Nelson Johnson did not set out to write a book when he came to Atlantic City. Nor did he know that his deep passion for the written word would cultivate and become bound up in a masterful work that exposed the truth about the city’s past and inspired a semi-fictional account in the form of a hit cable TV series, which will start its third season in the fall of 2012.
Boardwalk Empire is a story of antiheroes. Are there any characters in particular whose actions might seem more forgivable than others?
[Boardwalk Empire creator] Terence Winter tells people that his Nucky is 70% the Nucky that I wrote about and 30% the Nucky that he created. And I’ll have to take the 70/30 split. The only place where I sort of part company with Terence is the violence because what the general public, and what’s difficult to appreciate today is that Nucky Johnson was so powerful in Atlantic City and had so much support that if you crossed him, you were done! So when you went to work the next day, you were fired, open up your business the next day, it could be a laundry, everyone would come in to get their clothes and nobody brought any back. You had a restaurant, nobody came in to eat. You had a bar; nobody came in to get a drink. So you didn’t cross Nucky because he could destroy you simply by sending out word that, you know, “Bill Jones is no longer a friend of the organization. I don’t want you to patronize him. I don’t want you to hire him. I don’t want you to do anything that helps him.” That’s power. Power is not having to be violent, power is getting your way simply by saying this is what [you] want. When you have to get violent then maybe you weren’t as powerful as you think you were. So that’s the biggest problem I have with the show, but other than that it’s a heck of a lot of fun watching, it really is.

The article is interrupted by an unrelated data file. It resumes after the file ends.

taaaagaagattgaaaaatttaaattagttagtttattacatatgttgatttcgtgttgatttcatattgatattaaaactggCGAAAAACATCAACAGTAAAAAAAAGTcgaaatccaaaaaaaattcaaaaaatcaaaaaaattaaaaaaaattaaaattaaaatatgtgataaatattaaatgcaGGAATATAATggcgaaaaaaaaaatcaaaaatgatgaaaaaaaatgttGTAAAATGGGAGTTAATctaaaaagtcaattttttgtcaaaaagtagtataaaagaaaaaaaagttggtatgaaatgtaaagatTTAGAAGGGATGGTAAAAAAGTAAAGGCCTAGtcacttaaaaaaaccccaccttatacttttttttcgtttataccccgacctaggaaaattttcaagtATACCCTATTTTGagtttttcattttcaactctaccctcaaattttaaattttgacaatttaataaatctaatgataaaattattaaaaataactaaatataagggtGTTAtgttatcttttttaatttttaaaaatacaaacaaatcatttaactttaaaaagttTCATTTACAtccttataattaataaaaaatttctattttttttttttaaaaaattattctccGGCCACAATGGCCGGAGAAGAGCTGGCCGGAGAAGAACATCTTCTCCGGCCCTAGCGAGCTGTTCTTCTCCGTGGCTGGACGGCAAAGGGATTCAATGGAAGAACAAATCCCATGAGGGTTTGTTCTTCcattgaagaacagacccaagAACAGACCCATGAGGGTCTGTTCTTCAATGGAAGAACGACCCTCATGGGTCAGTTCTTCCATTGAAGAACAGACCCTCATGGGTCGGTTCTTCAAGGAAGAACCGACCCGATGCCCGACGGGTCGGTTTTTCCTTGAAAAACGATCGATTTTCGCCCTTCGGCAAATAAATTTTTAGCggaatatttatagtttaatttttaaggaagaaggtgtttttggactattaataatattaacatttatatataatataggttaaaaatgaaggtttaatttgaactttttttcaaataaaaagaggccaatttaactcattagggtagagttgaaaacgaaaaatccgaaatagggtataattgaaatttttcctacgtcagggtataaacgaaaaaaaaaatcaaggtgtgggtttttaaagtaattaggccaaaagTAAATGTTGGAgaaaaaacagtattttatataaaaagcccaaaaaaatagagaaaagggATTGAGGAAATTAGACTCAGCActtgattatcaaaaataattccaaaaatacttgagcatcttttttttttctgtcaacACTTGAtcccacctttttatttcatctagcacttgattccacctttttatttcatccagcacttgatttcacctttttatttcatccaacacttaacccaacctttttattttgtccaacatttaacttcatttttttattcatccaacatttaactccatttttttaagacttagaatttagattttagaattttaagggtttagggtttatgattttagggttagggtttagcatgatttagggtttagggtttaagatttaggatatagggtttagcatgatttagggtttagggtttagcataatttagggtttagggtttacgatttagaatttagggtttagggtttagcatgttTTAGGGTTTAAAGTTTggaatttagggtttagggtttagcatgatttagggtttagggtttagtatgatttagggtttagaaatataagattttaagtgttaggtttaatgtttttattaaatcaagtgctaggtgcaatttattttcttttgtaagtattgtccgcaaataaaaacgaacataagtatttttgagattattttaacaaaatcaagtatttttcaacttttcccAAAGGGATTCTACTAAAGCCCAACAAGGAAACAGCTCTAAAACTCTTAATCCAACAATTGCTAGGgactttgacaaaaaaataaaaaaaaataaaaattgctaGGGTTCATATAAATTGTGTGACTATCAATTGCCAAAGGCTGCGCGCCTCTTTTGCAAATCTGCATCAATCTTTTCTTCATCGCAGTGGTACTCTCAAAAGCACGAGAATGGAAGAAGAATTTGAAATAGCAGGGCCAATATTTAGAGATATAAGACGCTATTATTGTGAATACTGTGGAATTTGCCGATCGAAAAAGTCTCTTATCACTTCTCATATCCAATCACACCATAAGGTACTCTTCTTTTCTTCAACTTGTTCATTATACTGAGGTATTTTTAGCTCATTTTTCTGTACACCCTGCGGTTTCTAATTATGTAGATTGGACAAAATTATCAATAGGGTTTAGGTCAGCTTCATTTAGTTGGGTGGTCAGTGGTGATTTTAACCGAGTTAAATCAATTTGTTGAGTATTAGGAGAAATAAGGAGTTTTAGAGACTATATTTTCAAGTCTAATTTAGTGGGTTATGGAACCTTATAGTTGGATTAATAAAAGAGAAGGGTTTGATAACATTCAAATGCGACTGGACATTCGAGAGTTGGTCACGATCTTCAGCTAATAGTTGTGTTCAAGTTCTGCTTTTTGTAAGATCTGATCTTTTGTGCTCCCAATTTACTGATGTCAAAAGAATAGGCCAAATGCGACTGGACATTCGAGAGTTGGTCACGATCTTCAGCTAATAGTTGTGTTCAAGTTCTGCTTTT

Read the rest of this great interview at How ‘Boardwalk Empire’ Found Nelson Johnson